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As with the offense, I'll begin my consideration of the 2010 Kansas State defense, a.k.a. the apprentice Lynch Mob, with a position of considerable strength — the defensive backfield.

Specifically, I'll highlight the three positions that define the 4-2-5 defense. That's right — it's Safety Sunday.

K-State's safeties come in three flavors: Cat, free and strong. But the latter two basically are interchangeable in this system, whereas the Cat safety is a hybrid safety/linebacker/nickel back position.

All three starting safeties from last season — Troy Butler, Tysyn Hartman and Emmanuel Lamur — return this fall, making K-State's set of safeties one of the best in the conference.

As you'll see later this week, we might need them. Follow the jump for more.

The Last Line of Defense

#2 Tysyn Hartman

Not much needs to be said about Wichita product Tysyn Hartman. He came to K-State as a quarterback, but Ron Prince threw him into the deep end of the swimming pool as a safety against Texas Tech. At first, he barely could tread water, but after a full season and a half at the position, Tysyn now is more like Michael Phelps back there. And it showed against Nebraska, when he left with a knee injury and the Huskers struck the new vulnerability in our back seven for the decisive touchdown. Expect Hartman to contend for first-team all-conference honors this season.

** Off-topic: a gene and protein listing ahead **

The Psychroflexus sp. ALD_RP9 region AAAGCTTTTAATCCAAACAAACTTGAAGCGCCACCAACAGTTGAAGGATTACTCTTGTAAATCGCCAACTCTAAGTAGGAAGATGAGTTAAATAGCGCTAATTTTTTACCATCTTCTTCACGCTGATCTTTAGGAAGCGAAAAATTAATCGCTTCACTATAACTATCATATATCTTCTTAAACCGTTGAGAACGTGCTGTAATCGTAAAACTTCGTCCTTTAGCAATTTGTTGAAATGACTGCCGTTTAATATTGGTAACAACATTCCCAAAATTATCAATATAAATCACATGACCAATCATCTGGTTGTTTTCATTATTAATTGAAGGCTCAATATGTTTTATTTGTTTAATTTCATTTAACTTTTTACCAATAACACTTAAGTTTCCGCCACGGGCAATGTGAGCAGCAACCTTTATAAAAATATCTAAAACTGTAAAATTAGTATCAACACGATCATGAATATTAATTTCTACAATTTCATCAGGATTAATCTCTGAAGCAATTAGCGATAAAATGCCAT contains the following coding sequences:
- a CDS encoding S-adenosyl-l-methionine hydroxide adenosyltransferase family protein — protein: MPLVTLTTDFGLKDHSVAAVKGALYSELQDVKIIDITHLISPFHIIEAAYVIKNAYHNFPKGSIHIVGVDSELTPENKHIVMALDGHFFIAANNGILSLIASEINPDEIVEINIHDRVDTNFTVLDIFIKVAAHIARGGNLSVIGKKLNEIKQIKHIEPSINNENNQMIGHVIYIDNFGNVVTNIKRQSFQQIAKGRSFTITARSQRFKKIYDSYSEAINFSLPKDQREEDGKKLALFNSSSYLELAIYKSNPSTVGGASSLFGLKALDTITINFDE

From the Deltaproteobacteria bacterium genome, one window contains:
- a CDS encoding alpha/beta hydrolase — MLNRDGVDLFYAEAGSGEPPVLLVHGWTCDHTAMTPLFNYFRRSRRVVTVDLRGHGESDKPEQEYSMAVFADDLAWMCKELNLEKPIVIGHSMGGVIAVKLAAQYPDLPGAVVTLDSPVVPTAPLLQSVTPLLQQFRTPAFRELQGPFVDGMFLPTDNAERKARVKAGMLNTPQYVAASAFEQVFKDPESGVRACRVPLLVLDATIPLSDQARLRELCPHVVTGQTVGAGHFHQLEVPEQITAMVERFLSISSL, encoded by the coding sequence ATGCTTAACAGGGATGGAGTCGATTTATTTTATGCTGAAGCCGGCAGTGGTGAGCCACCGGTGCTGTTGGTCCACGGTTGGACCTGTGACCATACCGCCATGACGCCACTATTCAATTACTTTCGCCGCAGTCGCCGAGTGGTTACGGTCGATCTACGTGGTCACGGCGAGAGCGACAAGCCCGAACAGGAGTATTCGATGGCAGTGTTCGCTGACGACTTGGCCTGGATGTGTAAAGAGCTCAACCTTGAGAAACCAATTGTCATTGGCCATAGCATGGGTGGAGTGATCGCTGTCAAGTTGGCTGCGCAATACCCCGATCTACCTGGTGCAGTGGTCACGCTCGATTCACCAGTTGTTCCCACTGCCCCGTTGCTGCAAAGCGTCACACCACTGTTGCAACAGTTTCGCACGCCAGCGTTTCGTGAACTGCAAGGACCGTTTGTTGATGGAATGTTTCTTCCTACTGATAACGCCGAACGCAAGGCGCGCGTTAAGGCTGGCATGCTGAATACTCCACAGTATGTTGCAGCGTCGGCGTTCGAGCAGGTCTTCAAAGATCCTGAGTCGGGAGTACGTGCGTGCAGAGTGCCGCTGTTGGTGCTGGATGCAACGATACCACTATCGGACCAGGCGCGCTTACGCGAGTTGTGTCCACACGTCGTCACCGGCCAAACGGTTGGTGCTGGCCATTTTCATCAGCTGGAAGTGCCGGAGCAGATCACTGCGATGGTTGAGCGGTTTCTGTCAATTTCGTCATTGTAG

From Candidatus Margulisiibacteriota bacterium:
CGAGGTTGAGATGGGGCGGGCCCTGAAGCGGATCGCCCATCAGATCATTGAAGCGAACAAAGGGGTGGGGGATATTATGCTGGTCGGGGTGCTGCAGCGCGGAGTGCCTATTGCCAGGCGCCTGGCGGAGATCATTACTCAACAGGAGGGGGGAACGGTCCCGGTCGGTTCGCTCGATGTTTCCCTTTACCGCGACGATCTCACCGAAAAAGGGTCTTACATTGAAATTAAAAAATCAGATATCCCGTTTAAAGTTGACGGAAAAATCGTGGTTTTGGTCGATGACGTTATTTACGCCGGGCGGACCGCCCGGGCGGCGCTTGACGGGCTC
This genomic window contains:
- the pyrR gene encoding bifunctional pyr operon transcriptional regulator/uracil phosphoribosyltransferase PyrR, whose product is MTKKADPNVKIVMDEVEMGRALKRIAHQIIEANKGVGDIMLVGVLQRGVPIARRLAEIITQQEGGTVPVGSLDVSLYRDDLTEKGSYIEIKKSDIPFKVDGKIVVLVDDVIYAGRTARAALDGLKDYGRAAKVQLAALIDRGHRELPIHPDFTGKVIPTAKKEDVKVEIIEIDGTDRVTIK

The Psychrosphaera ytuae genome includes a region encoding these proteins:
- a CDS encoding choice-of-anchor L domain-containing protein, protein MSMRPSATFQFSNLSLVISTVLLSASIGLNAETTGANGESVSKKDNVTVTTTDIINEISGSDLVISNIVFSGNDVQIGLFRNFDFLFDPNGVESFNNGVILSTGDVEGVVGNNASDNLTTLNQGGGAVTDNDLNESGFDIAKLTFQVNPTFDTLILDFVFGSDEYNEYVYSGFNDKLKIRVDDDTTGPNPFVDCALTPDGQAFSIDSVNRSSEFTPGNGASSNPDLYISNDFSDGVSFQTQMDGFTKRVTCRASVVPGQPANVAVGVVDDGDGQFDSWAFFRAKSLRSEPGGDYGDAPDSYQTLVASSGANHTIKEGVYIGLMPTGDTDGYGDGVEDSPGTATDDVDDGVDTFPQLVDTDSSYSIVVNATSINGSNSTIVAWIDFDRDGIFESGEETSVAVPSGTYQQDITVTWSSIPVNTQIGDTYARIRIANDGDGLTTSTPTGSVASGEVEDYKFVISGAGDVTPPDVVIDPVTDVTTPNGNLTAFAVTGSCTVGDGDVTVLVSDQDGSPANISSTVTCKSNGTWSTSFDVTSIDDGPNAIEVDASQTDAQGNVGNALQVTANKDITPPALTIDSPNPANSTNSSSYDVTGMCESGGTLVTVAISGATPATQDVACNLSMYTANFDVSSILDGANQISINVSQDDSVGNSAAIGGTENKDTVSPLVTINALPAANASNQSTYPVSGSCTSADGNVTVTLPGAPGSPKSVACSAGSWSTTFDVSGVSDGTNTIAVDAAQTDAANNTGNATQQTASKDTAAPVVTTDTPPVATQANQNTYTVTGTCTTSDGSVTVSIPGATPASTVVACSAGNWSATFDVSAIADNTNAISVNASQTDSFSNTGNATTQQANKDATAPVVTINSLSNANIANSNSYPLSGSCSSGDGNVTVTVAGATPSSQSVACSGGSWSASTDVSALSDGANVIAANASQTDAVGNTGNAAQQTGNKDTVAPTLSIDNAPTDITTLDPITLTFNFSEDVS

#12 Ty Zimmerman

Ty Zimmerman very well could follow a trajectory similar to Hartman's. After four years as a QB at Junction City High, he transitioned admirably to safety in the spring and filled in for Hartman, who still was rehabbing his knee. Although I imagine Bill Snyder would prefer the redshirt the youngster, he might have no choice but to play him in order to have a capable backup ready to go by Big 12 play.

#21 Troy Butler

Troy Butler might be the single most underrated player on the team. You hear quite a lot of noise about Hartman and Lamur, but the same respect doesn't seem to extend to Troy, even though he fills an integral role in the defense. The Cat safety is responsible for covering a third receiver much like a nickel defensive back would, but with added run responsibilities like a linebacker. Butler did both very well last season, and hopefully will continue to do so in 2010.

#22 Thomas Ferguson

Thomas Ferguson is a promising young player who should serve as Butler's primary backup. He played in 11 games last year as a true freshman and started against Missouri, which gives him an unusual amount of experience for a player his age. Much like Thomas Randolph and Andre Coleman, Ferguson was pressed into action early and often because depth in the secondary is thin, but as with his predecessors, that should pay dividends in later years.

#23 Emmanuel Lamur

All the Haitian Sensation did was lead the team in tackles last year and basically snatch victory from the jaws of overtime against Iowa State. But as good as Lamur was early, his tackle count increased dramatically toward the end of the season — and he still has room for improvement. His position coach, Keith Burns, has criticized Lamur's over-reliance on big, physical hits. If Burns can instill more refined pass-defense instincts in his star player, Lamur could become the most feared K-State safety since Mario Smith.

#24 Dahrnaz Tigner

It's a make-or-break season for Tigner, in my opinion. In three seasons, he has made next to no impact despite having a big, physical body primed for strong safety or even linebacker. Part of the fault lies with Prince, who played him for just one game in 2007 and sparingly in 2008. In an attempt to correct the damage, Snyder redshirted Tigner last season. Now we'll see if the coaches can salvage the last two years of a once promising but still athletic player.